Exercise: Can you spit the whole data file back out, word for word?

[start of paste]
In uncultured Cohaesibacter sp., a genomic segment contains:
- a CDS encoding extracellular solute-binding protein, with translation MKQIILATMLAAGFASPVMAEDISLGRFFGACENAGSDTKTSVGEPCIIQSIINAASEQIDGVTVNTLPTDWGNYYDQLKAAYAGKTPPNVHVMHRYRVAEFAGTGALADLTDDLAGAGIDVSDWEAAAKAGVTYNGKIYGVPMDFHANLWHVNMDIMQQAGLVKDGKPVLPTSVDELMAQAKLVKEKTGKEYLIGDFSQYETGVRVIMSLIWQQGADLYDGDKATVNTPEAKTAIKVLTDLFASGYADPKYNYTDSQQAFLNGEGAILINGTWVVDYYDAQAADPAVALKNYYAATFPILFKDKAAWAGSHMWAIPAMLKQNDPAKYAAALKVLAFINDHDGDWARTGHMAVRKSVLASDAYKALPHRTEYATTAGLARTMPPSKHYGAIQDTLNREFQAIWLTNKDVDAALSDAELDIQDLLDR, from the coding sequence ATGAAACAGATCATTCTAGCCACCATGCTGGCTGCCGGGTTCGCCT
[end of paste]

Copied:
In uncultured Cohaesibacter sp., a genomic segment contains:
- a CDS encoding extracellular solute-binding protein, with translation MKQIILATMLAAGFASPVMAEDISLGRFFGACENAGSDTKTSVGEPCIIQSIINAASEQIDGVTVNTLPTDWGNYYDQLKAAYAGKTPPNVHVMHRYRVAEFAGTGALADLTDDLAGAGIDVSDWEAAAKAGVTYNGKIYGVPMDFHANLWHVNMDIMQQAGLVKDGKPVLPTSVDELMAQAKLVKEKTGKEYLIGDFSQYETGVRVIMSLIWQQGADLYDGDKATVNTPEAKTAIKVLTDLFASGYADPKYNYTDSQQAFLNGEGAILINGTWVVDYYDAQAADPAVALKNYYAATFPILFKDKAAWAGSHMWAIPAMLKQNDPAKYAAALKVLAFINDHDGDWARTGHMAVRKSVLASDAYKALPHRTEYATTAGLARTMPPSKHYGAIQDTLNREFQAIWLTNKDVDAALSDAELDIQDLLDR, from the coding sequence ATGAAACAGATCATTCTAGCCACCATGCTGGCTGCCGGGTTCGCCT